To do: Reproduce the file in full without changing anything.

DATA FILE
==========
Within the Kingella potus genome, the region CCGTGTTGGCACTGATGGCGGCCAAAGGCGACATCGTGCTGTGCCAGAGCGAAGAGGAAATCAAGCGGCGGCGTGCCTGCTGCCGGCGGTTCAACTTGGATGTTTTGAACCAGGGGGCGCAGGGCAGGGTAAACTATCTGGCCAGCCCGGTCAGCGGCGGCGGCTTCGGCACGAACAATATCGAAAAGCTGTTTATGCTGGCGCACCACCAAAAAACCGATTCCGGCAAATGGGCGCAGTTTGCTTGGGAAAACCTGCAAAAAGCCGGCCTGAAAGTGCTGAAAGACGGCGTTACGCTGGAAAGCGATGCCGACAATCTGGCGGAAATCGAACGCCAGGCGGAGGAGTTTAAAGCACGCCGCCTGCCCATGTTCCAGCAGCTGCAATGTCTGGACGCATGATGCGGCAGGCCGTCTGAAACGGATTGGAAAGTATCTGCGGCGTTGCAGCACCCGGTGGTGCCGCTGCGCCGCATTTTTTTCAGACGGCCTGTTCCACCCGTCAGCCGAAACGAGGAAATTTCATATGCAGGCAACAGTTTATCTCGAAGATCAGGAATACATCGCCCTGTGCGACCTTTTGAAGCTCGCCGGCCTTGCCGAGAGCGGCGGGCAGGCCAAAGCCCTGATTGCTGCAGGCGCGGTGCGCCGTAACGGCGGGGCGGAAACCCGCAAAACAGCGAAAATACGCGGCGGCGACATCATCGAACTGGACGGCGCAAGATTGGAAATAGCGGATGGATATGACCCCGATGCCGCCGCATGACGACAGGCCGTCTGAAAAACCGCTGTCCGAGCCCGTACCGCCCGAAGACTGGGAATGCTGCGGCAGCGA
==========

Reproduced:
Within the Kingella potus genome, the region CCGTGTTGGCACTGATGGCGGCCAAAGGCGACATCGTGCTGTGCCAGAGCGAAGAGGAAATCAAGCGGCGGCGTGCCTGCTGCCGGCGGTTCAACTTGGATGTTTTGAACCAGGGGGCGCAGGGCAGGGTAAACTATCTGGCCAGCCCGGTCAGCGGCGGCGGCTTCGGCACGAACAATATCGAAAAGCTGTTTATGCTGGCGCACCACCAAAAAACCGATTCCGGCAAATGGGCGCAGTTTGCTTGGGAAAACCTGCAAAAAGCCGGCCTGAAAGTGCTGAAAGACGGCGTTACGCTGGAAAGCGATGCCGACAATCTGGCGGAAATCGAACGCCAGGCGGAGGAGTTTAAAGCACGCCGCCTGCCCATGTTCCAGCAGCTGCAATGTCTGGACGCATGATGCGGCAGGCCGTCTGAAACGGATTGGAAAGTATCTGCGGCGTTGCAGCACCCGGTGGTGCCGCTGCGCCGCATTTTTTTCAGACGGCCTGTTCCACCCGTCAGCCGAAACGAGGAAATTTCATATGCAGGCAACAGTTTATCTCGAAGATCAGGAATACATCGCCCTGTGCGACCTTTTGAAGCTCGCCGGCCTTGCCGAGAGCGGCGGGCAGGCCAAAGCCCTGATTGCTGCAGGCGCGGTGCGCCGTAACGGCGGGGCGGAAACCCGCAAAACAGCGAAAATACGCGGCGGCGACATCATCGAACTGGACGGCGCAAGATTGGAAATAGCGGATGGATATGACCCCGATGCCGCCGCATGACGACAGGCCGTCTGAAAAACCGCTGTCCGAGCCCGTACCGCCCGAAGACTGGGAATGCTGCGGCAGCGA